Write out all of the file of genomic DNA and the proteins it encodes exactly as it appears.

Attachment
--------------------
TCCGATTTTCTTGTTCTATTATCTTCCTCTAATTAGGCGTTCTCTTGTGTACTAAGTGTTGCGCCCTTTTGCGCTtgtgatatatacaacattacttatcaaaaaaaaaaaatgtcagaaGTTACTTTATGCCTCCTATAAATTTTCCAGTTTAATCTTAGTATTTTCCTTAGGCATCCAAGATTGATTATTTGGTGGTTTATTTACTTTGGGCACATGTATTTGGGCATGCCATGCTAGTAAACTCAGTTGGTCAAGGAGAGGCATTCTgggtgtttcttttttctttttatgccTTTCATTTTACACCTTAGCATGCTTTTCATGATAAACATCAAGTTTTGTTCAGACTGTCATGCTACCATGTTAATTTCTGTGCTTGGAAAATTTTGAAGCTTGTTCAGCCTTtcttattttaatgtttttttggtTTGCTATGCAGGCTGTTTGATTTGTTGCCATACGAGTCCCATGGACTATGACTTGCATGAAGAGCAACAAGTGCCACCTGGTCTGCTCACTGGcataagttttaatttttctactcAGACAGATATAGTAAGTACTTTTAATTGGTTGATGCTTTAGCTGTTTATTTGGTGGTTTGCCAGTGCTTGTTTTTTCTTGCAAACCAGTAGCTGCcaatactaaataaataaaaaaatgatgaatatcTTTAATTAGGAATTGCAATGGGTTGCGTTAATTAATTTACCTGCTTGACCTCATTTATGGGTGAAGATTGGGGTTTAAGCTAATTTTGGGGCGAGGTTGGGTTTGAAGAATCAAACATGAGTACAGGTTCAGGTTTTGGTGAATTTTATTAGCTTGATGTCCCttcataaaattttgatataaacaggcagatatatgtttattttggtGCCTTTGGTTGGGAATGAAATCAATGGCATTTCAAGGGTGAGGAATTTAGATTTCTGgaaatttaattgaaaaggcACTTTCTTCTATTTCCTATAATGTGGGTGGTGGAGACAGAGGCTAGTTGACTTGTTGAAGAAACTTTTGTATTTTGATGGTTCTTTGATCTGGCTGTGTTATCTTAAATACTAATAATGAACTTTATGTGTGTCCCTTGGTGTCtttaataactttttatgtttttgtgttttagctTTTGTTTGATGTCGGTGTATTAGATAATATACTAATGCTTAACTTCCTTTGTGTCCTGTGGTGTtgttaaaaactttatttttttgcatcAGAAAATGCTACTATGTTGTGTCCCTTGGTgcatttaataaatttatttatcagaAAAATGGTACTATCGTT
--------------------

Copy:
TCCGATTTTCTTGTTCTATTATCTTCCTCTAATTAGGCGTTCTCTTGTGTACTAAGTGTTGCGCCCTTTTGCGCTtgtgatatatacaacattacttatcaaaaaaaaaaaatgtcagaaGTTACTTTATGCCTCCTATAAATTTTCCAGTTTAATCTTAGTATTTTCCTTAGGCATCCAAGATTGATTATTTGGTGGTTTATTTACTTTGGGCACATGTATTTGGGCATGCCATGCTAGTAAACTCAGTTGGTCAAGGAGAGGCATTCTgggtgtttcttttttctttttatgccTTTCATTTTACACCTTAGCATGCTTTTCATGATAAACATCAAGTTTTGTTCAGACTGTCATGCTACCATGTTAATTTCTGTGCTTGGAAAATTTTGAAGCTTGTTCAGCCTTtcttattttaatgtttttttggtTTGCTATGCAGGCTGTTTGATTTGTTGCCATACGAGTCCCATGGACTATGACTTGCATGAAGAGCAACAAGTGCCACCTGGTCTGCTCACTGGcataagttttaatttttctactcAGACAGATATAGTAAGTACTTTTAATTGGTTGATGCTTTAGCTGTTTATTTGGTGGTTTGCCAGTGCTTGTTTTTTCTTGCAAACCAGTAGCTGCcaatactaaataaataaaaaaatgatgaatatcTTTAATTAGGAATTGCAATGGGTTGCGTTAATTAATTTACCTGCTTGACCTCATTTATGGGTGAAGATTGGGGTTTAAGCTAATTTTGGGGCGAGGTTGGGTTTGAAGAATCAAACATGAGTACAGGTTCAGGTTTTGGTGAATTTTATTAGCTTGATGTCCCttcataaaattttgatataaacaggcagatatatgtttattttggtGCCTTTGGTTGGGAATGAAATCAATGGCATTTCAAGGGTGAGGAATTTAGATTTCTGgaaatttaattgaaaaggcACTTTCTTCTATTTCCTATAATGTGGGTGGTGGAGACAGAGGCTAGTTGACTTGTTGAAGAAACTTTTGTATTTTGATGGTTCTTTGATCTGGCTGTGTTATCTTAAATACTAATAATGAACTTTATGTGTGTCCCTTGGTGTCtttaataactttttatgtttttgtgttttagctTTTGTTTGATGTCGGTGTATTAGATAATATACTAATGCTTAACTTCCTTTGTGTCCTGTGGTGTtgttaaaaactttatttttttgcatcAGAAAATGCTACTATGTTGTGTCCCTTGGTgcatttaataaatttatttatcagaAAAATGGTACTATCGTT